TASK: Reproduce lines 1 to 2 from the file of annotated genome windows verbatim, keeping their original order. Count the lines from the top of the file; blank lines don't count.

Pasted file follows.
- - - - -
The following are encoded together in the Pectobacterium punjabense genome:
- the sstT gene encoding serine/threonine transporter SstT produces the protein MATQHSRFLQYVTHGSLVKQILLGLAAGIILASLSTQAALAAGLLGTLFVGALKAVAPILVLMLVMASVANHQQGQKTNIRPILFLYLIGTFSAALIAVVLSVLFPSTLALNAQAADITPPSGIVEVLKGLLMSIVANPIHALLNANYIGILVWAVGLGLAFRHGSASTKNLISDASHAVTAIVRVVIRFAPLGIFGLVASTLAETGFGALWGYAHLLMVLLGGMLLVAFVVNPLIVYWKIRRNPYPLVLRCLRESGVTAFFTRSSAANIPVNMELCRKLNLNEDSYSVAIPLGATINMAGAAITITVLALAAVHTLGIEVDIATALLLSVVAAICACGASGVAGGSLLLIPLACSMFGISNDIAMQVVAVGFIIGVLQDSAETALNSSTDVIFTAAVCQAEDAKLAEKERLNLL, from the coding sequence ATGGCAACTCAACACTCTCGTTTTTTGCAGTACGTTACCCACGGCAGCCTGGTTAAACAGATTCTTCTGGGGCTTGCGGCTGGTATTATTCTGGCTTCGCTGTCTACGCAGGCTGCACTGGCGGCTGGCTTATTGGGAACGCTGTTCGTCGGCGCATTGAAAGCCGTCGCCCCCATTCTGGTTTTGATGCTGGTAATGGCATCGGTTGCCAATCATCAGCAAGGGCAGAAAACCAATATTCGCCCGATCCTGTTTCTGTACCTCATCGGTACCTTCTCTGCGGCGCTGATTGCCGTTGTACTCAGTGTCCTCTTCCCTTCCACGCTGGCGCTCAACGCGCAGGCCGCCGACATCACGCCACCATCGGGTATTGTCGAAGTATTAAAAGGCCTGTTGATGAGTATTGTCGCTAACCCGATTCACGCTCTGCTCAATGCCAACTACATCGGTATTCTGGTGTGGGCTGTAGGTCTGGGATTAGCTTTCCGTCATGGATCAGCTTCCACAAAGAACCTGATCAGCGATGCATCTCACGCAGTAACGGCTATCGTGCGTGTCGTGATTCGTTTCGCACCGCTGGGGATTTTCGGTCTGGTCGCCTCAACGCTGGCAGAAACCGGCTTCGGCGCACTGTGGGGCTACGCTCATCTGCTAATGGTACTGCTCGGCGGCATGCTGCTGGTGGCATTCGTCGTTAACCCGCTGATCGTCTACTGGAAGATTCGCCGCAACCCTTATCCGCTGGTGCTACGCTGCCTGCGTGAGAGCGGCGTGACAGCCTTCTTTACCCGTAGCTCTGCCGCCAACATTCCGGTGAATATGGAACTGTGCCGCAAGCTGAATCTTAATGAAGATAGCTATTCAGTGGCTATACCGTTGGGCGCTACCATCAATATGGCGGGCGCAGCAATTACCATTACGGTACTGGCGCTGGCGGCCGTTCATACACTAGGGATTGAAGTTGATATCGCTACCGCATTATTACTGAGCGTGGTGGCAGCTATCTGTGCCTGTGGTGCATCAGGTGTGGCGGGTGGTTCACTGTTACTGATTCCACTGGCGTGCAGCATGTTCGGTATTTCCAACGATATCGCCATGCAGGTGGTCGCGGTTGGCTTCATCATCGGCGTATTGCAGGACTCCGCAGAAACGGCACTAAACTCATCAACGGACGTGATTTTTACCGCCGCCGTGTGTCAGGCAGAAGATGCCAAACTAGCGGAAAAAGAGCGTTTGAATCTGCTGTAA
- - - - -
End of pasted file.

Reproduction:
The following are encoded together in the Pectobacterium punjabense genome:
- the sstT gene encoding serine/threonine transporter SstT produces the protein MATQHSRFLQYVTHGSLVKQILLGLAAGIILASLSTQAALAAGLLGTLFVGALKAVAPILVLMLVMASVANHQQGQKTNIRPILFLYLIGTFSAALIAVVLSVLFPSTLALNAQAADITPPSGIVEVLKGLLMSIVANPIHALLNANYIGILVWAVGLGLAFRHGSASTKNLISDASHAVTAIVRVVIRFAPLGIFGLVASTLAETGFGALWGYAHLLMVLLGGMLLVAFVVNPLIVYWKIRRNPYPLVLRCLRESGVTAFFTRSSAANIPVNMELCRKLNLNEDSYSVAIPLGATINMAGAAITITVLALAAVHTLGIEVDIATALLLSVVAAICACGASGVAGGSLLLIPLACSMFGISNDIAMQVVAVGFIIGVLQDSAETALNSSTDVIFTAAVCQAEDAKLAEKERLNLL, from the coding sequence ATGGCAACTCAACACTCTCGTTTTTTGCAGTACGTTACCCACGGCAGCCTGGTTAAACAGATTCTTCTGGGGCTTGCGGCTGGTATTATTCTGGCTTCGCTGTCTACGCAGGCTGCACTGGCGGCTGGCTTATTGGGAACGCTGTTCGTCGGCGCATTGAAAGCCGTCGCCCCCATTCTGGTTTTGATGCTGGTAATGGCATCGGTTGCCAATCATCAGCAAGGGCAGAAAACCAATATTCGCCCGATCCTGTTTCTGTACCTCATCGGTACCTTCTCTGCGGCGCTGATTGCCGTTGTACTCAGTGTCCTCTTCCCTTCCACGCTGGCGCTCAACGCGCAGGCCGCCGACATCACGCCACCATCGGGTATTGTCGAAGTATTAAAAGGCCTGTTGATGAGTATTGTCGCTAACCCGATTCACGCTCTGCTCAATGCCAACTACATCGGTATTCTGGTGTGGGCTGTAGGTCTGGGATTAGCTTTCCGTCATGGATCAGCTTCCACAAAGAACCTGATCAGCGATGCATCTCACGCAGTAACGGCTATCGTGCGTGTCGTGATTCGTTTCGCACCGCTGGGGATTTTCGGTCTGGTCGCCTCAACGCTGGCAGAAACCGGCTTCGGCGCACTGTGGGGCTACGCTCATCTGCTAATGGTACTGCTCGGCGGCATGCTGCTGGTGGCATTCGTCGTTAACCCGCTGATCGTCTACTGGAAGATTCGCCGCAACCCTTATCCGCTGGTGCTACGCTGCCTGCGTGAGAGCGGCGTGACAGCCTTCTTTACCCGTAGCTCTGCCGCCAACATTCCGGTGAATATGGAACTGTGCCGCAAGCTGAATCTTAATGAAGATAGCTATTCAGTGGCTATACCGTTGGGCGCTACCATCAATATGGCGGGCGCAGCAATTACCATTACGGTACTGGCGCTGGCGGCCGTTCATACACTAGGGATTGAAGTTGATATCGCTACCGCATTATTACTGAGCGTGGTGGCAGCTATCTGTGCCTGTGGTGCATCAGGTGTGGCGGGTGGTTCACTGTTACTGATTCCACTGGCGTGCAGCATGTTCGGTATTTCCAACGATATCGCCATGCAGGTGGTCGCGGTTGGCTTCATCATCGGCGTATTGCAGGACTCCGCAGAAACGGCACTAAACTCATCAACGGACGTGATTTTTACCGCCGCCGTGTGTCAGGCAGAAGATGCCAAACTAGCGGAAAAAGAGCGTTTGAATCTGCTGTAA